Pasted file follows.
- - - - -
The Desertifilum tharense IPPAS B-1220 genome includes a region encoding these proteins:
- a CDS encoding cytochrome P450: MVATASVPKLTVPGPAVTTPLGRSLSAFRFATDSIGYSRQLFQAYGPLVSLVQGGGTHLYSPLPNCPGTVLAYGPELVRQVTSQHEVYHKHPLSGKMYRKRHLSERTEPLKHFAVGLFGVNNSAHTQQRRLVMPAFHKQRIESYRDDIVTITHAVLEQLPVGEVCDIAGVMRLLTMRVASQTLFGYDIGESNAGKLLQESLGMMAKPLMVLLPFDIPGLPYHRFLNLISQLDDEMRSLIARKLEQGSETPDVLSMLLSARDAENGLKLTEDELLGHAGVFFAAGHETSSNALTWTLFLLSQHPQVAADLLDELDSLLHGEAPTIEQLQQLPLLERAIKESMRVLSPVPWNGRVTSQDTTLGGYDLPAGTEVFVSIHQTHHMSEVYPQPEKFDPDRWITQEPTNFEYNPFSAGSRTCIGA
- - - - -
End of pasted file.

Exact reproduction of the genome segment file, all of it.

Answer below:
The Desertifilum tharense IPPAS B-1220 genome includes a region encoding these proteins:
- a CDS encoding cytochrome P450: MVATASVPKLTVPGPAVTTPLGRSLSAFRFATDSIGYSRQLFQAYGPLVSLVQGGGTHLYSPLPNCPGTVLAYGPELVRQVTSQHEVYHKHPLSGKMYRKRHLSERTEPLKHFAVGLFGVNNSAHTQQRRLVMPAFHKQRIESYRDDIVTITHAVLEQLPVGEVCDIAGVMRLLTMRVASQTLFGYDIGESNAGKLLQESLGMMAKPLMVLLPFDIPGLPYHRFLNLISQLDDEMRSLIARKLEQGSETPDVLSMLLSARDAENGLKLTEDELLGHAGVFFAAGHETSSNALTWTLFLLSQHPQVAADLLDELDSLLHGEAPTIEQLQQLPLLERAIKESMRVLSPVPWNGRVTSQDTTLGGYDLPAGTEVFVSIHQTHHMSEVYPQPEKFDPDRWITQEPTNFEYNPFSAGSRTCIGA